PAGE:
Oh, good grief, there it is again. On Facebook I followed links posted by
Jetse de Vries, first to yet another essay about the terminal decline of SF – this one posing the question ‘Should SF Die?’ – then Jetse’s reply in the form of a story. This on top of another article a while back by Mark Charan Newton about ‘why SF is dying and fantasy is the future’ (no vested interest then from this fantasy writer) and lots of articles related to that, and now, if you search with the words ‘science fiction is dying’ you get numerous hits.
I do get heartily sick of all this effort to stick head-up-own-backside to examine one’s navel from the inside. I started reading SFF over thirty years ago, but it wasn’t until I got involved with the small presses, started finding out about organisations like the BSFA and the BFS, and started reading various magazines, that I discovered that SF seems to have a parasite literature attached to it. Whole swathes of self-styled academics pontificate about the meaning of it all, they wank off into deep critical analysis of stories and books – my first close encounter with this was discovering a review of Mason’s Rats that was about twice the length of the story itself – have lengthy discussions about ‘issues’ in SF and speak with all seriousness about gender divides in genre, the lack of representation of homosexuals, the implicit racism in something like Starship Troopers. Really, if you can be bothered to read all through these highly ‘intelligent’ waffles, the only response upon finishing the last line is to point and giggle.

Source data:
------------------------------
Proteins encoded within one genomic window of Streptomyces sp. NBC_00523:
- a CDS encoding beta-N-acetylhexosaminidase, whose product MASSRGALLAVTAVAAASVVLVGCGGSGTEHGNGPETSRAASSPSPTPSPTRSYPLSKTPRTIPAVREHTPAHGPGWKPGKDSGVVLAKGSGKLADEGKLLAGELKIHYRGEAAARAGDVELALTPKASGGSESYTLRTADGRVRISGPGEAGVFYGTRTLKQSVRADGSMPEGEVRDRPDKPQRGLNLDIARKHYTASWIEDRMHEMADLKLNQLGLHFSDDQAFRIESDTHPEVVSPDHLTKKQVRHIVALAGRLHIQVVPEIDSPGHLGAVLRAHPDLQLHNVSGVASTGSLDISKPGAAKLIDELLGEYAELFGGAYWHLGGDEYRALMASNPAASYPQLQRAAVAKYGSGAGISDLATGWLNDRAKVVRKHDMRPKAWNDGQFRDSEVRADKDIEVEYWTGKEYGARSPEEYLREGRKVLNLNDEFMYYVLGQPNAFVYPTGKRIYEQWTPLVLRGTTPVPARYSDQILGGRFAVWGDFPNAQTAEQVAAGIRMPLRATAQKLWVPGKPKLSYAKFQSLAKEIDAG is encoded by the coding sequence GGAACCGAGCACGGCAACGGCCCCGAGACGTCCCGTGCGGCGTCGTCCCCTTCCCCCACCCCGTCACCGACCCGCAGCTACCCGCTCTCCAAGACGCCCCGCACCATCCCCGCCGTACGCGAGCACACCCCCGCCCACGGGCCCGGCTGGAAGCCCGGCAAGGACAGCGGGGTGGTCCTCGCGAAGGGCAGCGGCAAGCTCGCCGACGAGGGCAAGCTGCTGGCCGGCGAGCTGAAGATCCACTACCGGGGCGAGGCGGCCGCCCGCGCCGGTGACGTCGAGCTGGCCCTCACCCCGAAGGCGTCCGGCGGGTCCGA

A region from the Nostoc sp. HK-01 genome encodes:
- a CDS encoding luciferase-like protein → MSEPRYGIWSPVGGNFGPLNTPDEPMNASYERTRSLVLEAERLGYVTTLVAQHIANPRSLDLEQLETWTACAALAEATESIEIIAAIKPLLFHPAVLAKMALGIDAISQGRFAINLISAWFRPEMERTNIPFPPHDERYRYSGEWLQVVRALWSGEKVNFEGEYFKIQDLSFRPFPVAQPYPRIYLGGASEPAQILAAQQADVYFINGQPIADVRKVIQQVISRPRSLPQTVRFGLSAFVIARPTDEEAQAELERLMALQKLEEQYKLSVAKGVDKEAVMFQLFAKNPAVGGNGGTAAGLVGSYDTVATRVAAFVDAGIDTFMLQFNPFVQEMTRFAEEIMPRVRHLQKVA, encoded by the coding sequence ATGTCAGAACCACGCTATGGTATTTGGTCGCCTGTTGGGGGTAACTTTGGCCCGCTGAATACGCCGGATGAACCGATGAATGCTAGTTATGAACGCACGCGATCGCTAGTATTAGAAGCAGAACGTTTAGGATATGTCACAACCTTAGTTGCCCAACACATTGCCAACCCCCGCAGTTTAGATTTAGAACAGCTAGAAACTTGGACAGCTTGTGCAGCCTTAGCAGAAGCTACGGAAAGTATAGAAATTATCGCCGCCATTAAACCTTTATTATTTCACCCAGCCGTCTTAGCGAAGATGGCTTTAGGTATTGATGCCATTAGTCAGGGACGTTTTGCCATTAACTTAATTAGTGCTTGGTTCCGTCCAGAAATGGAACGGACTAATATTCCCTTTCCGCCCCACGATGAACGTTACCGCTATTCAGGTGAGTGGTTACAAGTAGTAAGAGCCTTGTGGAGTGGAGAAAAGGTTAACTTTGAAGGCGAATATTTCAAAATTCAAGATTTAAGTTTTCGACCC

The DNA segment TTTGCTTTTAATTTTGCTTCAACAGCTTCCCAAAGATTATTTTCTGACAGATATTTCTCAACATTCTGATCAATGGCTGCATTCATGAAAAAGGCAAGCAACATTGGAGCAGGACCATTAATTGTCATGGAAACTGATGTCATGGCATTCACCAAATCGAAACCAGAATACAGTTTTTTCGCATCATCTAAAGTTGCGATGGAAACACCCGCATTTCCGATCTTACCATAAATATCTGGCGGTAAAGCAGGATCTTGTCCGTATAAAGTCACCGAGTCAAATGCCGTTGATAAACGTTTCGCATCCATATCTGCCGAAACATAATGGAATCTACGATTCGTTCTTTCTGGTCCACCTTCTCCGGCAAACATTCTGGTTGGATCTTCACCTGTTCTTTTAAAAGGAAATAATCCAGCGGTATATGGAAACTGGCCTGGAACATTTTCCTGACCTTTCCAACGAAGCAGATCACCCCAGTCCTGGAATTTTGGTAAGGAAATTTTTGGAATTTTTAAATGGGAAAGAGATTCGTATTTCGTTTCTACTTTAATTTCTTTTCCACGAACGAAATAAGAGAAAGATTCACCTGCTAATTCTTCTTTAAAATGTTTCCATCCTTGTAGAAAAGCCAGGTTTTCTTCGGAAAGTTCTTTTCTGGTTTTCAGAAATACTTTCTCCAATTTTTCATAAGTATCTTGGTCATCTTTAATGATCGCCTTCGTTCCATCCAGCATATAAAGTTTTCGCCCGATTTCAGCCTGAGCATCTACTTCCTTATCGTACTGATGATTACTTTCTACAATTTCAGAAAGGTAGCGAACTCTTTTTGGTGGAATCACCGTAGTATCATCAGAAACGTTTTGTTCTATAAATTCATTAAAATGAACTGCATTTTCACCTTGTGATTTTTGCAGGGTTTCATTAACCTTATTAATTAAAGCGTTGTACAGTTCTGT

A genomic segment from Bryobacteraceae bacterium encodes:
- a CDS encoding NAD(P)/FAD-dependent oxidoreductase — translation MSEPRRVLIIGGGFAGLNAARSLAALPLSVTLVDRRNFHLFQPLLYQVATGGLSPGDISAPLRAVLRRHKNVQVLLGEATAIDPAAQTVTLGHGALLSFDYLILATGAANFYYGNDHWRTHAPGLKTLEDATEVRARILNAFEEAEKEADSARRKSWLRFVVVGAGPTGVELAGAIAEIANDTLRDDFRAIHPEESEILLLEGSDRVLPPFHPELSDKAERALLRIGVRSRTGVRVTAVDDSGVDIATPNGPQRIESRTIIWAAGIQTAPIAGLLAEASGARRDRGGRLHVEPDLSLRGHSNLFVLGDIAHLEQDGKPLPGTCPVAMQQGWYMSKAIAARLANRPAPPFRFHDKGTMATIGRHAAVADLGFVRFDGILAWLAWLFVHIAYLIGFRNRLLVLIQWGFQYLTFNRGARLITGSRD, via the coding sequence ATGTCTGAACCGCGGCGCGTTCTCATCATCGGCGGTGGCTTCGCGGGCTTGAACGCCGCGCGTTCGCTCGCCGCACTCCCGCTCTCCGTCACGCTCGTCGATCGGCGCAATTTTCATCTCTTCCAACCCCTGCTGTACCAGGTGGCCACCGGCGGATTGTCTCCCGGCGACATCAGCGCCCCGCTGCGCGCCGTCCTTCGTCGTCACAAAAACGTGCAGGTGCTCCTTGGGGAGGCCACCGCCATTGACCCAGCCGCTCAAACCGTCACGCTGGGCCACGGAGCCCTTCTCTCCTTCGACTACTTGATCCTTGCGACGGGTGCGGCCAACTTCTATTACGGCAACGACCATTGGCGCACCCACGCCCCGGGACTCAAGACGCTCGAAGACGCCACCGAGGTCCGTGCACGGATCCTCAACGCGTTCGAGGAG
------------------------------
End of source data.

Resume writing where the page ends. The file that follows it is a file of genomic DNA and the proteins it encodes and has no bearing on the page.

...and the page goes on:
And an old favourite in this rarified atmosphere is ‘the death of SF’ (or fantasy, or the short story, whatever). It surfaces with the almost metronic regularity of a dead fish at the tide line (stirred up, no-doubt, by some ‘new wave'). SF isn't dying, it hasn’t been ill, and frequent terminal diagnoses often see the undertaker clutching a handful of nails and a hammer and scratching his head over an empty coffin. However, discussions about this demise have been resurrecting themselves in only slightly altered form since I first read 'about' SF rather than SF itself. I'm betting there was some plonker declaring the death of SF the moment Sputnik beeped or just after
Neil Armstrong stepped onto the Moon. Really, the whole pointless staggering debate needs a nice fat stake driven through its heart. - Neil Asher